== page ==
PM wobbly but Abbott not much steadier


Has Julia Gillard's comeback stalled and is Tony Abbott capable of raising his own standing from the basement?

These are the awkward questions for both sides of politics raised by the latest Fairfax/Nielsen poll.

The Prime Minister has consolidated the recovery in her own approval ratings, but Labor's primary vote has not budged for three months and remains stubbornly in losing territory, at 34 per cent.

While the Coalition continues to be in a winning position, the Liberal leader's standing has sunk to a new record low, with an approval rating (where disapproval is subtracted from approval) of minus 24 per cent.

Gillard was in this territory for five consecutive polls before engineering a steady recovery after the carbon tax's introduction in July - a recovery that accelerated after the speech that began with the words: ''I will not be lectured by this man.''

Her position remains fragile and will be determined by how she is seen to manage the multiple policy challenges in the months ahead, the biggest being finding the money to pay for big-spending priorities and still bring the budget back to surplus.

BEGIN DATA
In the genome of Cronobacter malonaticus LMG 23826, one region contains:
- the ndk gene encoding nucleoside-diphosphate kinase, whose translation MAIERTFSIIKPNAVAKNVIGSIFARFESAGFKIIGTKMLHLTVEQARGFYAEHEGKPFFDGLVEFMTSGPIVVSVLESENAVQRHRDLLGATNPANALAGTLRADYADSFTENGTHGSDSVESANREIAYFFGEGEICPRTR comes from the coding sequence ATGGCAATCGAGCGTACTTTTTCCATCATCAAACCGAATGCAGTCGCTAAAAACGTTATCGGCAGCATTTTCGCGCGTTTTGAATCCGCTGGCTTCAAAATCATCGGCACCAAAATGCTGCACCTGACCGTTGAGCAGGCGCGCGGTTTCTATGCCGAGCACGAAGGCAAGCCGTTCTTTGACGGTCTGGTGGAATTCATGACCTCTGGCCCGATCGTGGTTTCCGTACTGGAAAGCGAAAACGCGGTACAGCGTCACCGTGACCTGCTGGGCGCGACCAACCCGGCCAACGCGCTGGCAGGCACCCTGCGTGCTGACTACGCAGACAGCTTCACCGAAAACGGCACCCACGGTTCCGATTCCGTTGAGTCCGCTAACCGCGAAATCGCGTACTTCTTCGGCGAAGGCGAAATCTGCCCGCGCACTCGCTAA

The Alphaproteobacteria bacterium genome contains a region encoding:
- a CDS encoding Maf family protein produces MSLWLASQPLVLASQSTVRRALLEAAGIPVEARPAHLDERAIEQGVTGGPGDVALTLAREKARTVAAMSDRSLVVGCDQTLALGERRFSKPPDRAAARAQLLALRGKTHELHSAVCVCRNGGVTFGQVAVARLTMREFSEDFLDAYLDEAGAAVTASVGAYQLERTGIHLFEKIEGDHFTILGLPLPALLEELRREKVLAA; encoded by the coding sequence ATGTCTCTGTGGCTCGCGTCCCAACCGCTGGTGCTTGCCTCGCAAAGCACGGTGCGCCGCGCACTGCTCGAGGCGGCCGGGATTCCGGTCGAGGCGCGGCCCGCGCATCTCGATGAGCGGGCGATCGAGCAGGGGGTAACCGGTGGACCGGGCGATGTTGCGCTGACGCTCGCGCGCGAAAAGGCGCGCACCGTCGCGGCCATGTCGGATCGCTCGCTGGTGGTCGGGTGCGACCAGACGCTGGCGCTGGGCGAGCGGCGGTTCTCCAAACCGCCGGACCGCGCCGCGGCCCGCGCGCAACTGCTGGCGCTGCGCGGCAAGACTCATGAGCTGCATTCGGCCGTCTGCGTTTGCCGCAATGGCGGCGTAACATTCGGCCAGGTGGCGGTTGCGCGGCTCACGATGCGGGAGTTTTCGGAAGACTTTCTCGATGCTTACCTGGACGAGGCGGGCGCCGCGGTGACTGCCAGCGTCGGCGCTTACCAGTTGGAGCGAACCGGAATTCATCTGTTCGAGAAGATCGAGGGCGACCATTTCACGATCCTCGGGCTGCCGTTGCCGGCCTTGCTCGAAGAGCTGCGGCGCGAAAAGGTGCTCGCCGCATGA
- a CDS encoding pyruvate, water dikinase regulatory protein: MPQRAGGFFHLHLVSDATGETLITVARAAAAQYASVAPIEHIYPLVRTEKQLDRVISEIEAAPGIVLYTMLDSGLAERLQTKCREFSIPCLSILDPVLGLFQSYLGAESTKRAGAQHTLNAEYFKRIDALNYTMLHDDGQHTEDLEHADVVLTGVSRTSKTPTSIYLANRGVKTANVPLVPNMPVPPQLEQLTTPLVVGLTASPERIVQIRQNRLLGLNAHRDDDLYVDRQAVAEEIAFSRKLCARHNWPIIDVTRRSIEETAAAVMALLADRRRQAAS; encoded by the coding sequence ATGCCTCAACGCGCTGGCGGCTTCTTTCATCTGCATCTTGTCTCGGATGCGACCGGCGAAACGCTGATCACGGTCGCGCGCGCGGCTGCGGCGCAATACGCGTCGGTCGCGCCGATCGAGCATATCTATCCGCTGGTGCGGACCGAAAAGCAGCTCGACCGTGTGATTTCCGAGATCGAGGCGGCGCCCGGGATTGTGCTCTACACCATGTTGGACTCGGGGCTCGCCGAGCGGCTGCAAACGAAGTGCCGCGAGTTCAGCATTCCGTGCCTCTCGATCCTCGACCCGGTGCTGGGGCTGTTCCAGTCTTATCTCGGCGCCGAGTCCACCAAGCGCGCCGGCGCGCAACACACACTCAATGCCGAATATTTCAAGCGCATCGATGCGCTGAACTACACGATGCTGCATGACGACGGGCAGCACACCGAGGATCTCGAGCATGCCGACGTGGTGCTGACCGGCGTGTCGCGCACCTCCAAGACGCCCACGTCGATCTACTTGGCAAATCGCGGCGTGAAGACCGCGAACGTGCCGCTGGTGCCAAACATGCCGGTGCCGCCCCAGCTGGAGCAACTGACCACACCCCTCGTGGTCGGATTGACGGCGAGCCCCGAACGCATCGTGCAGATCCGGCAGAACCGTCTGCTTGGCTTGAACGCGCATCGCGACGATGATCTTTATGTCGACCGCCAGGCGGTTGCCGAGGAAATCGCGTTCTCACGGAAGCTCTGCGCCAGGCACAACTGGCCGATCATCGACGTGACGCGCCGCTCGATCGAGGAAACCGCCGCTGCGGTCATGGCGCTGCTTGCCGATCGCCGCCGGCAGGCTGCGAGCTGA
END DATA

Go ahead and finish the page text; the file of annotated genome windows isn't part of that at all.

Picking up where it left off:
Abbott's predicament is more complicated. His ratings confirm a very serious popularity problem, especially with women, yet the Coalition's primary vote lead is emphatic.

While Gillard now has a 2 percentage-point edge as preferred prime minister with male voters, the gap is 16 percentage points when it comes to women voters.

Moreover, Abbott's approval rating is minus 16 among men and a staggering minus 32 among women.

The question for Coalition strategists to ponder is if Abbott's unpopularity is dragging down the primary vote. One way to find the answer is to look at his preferred prime minister rating (42 per cent) and the Coalition's primary vote (45 per cent). The three-point deficit suggests this should not be a cause for alarm - yet.

The dual challenge facing Abbott is to be more positive, on the one hand, and to be far more disciplined, on the other.

Indigenous affairs is one of his strong suits, yet he let himself down last week with his loose language comparing urban Aborigines with ''authentic'' representatives of indigenous culture.

The imperative for both the government and the opposition is to finish off the year on a high, so their troops go into the election year with confidence.

This should make for an absorbing contest next week when they face off in Parliament for the last time before the Christmas break.


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